We often went to the movies. The screen lit up and we trembled…But more often than not Madeleine and I were disappointed. The pictures were dated, they flickered. And Marilyn Monroe had aged terribly. It made us sad. This wasn’t the film we’d dreamed of. This wasn’t the total film that each of us had carried within himself...the film we wanted to make, or, more secretly, no doubt, that we wanted to live.
Paul, in Jean-Luc Godard’s Masculin‑féminin
Jaane Tu Ya Jaane Na is a film of the 21st century, born under the eyes of the producers, marketed viciously under the lens of the PR team, hyped and buzzed to such a state that one is made to believe this one would be different from everything else being made in the country. But like many of its similitude’s in Bollywood, this film too is just a marketing gimmick. It does not have the naïve innocence or even a well carried narrative like QSQT(Qayamat Se Qayamat Tak), neither does it have well laid characters like Dil Chaatha Hai, nor does it have any foundation on which innocent love could be explored; something which this movie was to deal with, and to top it all, even the idea to slight alter the narrative with flashbacks serves no purpose, in short , its just another movie, another feel-good- Bollywood- film, but even in that department it’s a let down. Therefore, when the girl to whom the pure innocent and greatness of the couples love (Imraan Khan and Genelia D’ Souza) was narrated; she kisses them on their arrival (as she appear overwhelmed with the power of love); but it just seemed too rigid and fake, because the photographic character felt empathy towards their love, but this could not be felt outside the cinematic space, I personally, as an audience, felt a scorn for being cheated, after all, from the opening disorienting camera movement, with loud chatter, sudden zoom –out- shots, and quick cuts; we could guess what to expect- same old story, and same old mise-en-scene.
Jaane Tu Ya Jaane Na is about Jai Singh Rathore a.k.a Rats (Imraan Khan), a Rajput who doesn’t believe in violence and Aditi Mahant a.k.a Meow (Genelia D’Souza), a cute and violent girl. They are the inseparable friends in college who everyone thinks are happily in love. Things turn ugly when their parents decide to get them married, and they realize they are just friends. And never did they think of each other as lovers, so what follows next is something which has been repeated in Bollywood film chronicles ever since the dawn of our cinema and exactly in the same mannerism. I wonder why so many ingredients and sub-plot are inserted without purpose, instead of just exploring the duality, complexity of human nature especially the “youth” the film set out to depict.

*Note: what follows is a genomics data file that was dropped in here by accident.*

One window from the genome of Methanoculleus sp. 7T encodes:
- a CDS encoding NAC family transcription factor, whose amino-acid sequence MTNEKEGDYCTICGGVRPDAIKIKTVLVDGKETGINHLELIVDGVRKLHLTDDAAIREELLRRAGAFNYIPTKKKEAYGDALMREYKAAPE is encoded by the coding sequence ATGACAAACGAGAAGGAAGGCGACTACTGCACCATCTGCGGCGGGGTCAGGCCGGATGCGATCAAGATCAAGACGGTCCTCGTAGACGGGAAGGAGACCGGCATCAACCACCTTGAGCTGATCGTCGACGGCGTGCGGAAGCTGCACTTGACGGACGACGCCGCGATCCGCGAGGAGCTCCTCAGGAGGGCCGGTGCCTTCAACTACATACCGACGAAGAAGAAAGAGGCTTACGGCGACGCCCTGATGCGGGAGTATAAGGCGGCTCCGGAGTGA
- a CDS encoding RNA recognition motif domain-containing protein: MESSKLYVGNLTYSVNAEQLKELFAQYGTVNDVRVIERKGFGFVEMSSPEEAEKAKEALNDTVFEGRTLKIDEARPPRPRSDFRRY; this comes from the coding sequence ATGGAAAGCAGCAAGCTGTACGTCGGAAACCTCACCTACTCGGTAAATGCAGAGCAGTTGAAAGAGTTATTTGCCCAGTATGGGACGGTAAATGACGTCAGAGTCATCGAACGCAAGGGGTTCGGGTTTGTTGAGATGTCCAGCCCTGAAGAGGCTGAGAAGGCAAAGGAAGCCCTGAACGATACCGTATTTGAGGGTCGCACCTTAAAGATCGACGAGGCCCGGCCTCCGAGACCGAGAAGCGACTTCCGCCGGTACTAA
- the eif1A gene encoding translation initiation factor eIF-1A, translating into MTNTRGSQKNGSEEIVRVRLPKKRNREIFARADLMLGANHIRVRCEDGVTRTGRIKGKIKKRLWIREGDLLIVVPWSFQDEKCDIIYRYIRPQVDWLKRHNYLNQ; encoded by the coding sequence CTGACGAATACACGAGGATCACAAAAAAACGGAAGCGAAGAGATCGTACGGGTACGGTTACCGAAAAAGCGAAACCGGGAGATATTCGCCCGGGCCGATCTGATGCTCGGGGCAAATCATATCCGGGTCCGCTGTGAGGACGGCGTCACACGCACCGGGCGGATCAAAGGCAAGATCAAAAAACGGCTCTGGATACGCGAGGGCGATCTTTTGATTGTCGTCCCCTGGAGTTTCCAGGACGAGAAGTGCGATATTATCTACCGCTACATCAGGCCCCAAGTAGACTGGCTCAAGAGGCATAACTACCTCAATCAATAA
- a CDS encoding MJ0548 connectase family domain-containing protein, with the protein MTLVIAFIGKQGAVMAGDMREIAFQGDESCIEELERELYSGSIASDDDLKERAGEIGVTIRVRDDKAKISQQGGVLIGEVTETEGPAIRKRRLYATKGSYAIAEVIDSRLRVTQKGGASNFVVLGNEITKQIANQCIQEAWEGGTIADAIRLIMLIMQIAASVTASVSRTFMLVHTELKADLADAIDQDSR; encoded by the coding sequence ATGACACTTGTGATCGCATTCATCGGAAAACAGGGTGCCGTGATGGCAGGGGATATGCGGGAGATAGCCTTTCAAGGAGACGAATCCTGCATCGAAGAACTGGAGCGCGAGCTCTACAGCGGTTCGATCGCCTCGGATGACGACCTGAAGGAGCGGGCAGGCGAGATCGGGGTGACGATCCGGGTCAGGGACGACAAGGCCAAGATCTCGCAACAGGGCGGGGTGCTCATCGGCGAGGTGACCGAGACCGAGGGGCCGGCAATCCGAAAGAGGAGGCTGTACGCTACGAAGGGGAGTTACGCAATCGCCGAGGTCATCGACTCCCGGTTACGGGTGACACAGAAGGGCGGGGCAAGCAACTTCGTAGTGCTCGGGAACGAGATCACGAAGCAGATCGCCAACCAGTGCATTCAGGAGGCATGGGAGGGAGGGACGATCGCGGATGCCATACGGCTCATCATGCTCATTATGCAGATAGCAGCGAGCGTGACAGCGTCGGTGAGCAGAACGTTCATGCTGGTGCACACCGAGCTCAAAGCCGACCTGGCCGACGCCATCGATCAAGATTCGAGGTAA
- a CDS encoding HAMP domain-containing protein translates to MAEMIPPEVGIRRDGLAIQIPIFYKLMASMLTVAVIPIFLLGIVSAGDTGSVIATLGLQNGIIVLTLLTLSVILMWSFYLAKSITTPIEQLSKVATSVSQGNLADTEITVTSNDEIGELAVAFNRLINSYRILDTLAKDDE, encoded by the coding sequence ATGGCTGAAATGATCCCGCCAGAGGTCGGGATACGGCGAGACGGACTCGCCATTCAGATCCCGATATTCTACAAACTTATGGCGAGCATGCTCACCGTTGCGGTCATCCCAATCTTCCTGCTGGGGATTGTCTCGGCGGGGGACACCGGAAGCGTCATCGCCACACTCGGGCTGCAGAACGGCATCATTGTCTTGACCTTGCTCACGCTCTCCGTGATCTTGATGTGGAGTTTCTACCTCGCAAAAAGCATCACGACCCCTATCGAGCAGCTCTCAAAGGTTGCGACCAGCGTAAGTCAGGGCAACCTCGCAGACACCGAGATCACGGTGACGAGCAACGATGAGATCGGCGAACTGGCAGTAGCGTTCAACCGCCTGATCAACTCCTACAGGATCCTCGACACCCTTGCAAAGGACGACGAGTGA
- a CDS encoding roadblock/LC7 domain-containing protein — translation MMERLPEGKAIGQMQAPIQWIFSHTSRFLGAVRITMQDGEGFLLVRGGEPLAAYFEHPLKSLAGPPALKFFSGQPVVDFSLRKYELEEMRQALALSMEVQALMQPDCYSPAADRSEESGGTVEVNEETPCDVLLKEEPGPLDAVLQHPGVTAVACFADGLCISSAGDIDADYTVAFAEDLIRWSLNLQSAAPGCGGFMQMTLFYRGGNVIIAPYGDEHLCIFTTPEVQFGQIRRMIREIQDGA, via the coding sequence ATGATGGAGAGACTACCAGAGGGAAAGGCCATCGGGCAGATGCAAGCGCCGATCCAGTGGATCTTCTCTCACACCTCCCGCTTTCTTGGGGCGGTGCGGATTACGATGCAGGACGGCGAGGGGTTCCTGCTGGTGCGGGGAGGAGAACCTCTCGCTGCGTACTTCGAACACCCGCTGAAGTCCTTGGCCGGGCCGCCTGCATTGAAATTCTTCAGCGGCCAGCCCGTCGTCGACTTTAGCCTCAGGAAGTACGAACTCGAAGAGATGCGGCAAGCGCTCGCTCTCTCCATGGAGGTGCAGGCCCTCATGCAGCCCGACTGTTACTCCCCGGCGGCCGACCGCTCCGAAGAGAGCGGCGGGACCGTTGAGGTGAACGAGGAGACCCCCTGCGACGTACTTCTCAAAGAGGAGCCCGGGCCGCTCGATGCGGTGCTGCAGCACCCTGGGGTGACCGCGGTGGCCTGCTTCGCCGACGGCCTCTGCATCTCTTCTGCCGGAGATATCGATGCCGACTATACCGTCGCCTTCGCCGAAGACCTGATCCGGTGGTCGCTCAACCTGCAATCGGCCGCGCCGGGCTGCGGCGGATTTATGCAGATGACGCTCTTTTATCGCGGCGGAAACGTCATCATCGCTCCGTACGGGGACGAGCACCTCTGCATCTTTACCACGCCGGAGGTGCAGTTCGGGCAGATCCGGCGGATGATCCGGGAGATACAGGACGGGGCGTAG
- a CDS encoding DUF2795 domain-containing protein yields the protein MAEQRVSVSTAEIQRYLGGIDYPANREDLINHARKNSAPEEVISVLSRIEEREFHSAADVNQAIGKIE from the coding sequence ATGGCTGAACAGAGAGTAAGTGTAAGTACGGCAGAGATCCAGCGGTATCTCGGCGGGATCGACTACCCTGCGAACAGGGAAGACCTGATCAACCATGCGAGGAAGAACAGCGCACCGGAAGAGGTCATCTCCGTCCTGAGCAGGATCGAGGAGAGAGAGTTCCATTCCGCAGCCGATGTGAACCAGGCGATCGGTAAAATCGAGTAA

The film is supposed to be a coming-of-age tale where the promises, insecurities, and the ever fleeting nature of love, friendship, the desire to seek and realize when one is young were to be shown- something one believed from looking at the trailers: the pepped up Jazz theme song, the semblance it had to our everyday realities, and the freshness it projected, but I didn’t know I would be duped. Except for few comic setups involving the trio of great actors: Naseerudin Shah(Jai’s dead father), Ratna Shah Phatak (Jai’s mum) , and Paresh Rawal(police inspector), the whole film is made up of witty lines, which sometimes are good, cute exchanges of names and gestures and, plot, which is pure laughable. Since, the film is a mixed bag; it tries to be funny; it tries to expose hidden emotion, and it also tries to capture the zeitgeist of our generation: through the use of lingo, setting and plot. But the reality is that it fails on most counts.
It is not a film about “youth” since even before their college lives could be explored- our characters graduate, leaving a void to explore the dead time and moments related very closely to our lives. And even their bonds of friendship are mainly narrated, but never shown building up, so we are already placed with paper cut characterization whose development through the films is stagnant. The entire college life is summed up in one single song and brief fight scene, which is mainly used to establish the characteristic of the protagonists, otherwise nothing much else happens in college. Hence the “graduation party” appears extremely plastic and one dimensional. Read Further
The article is an excerpt from my review on Cinema Without Borders web-zine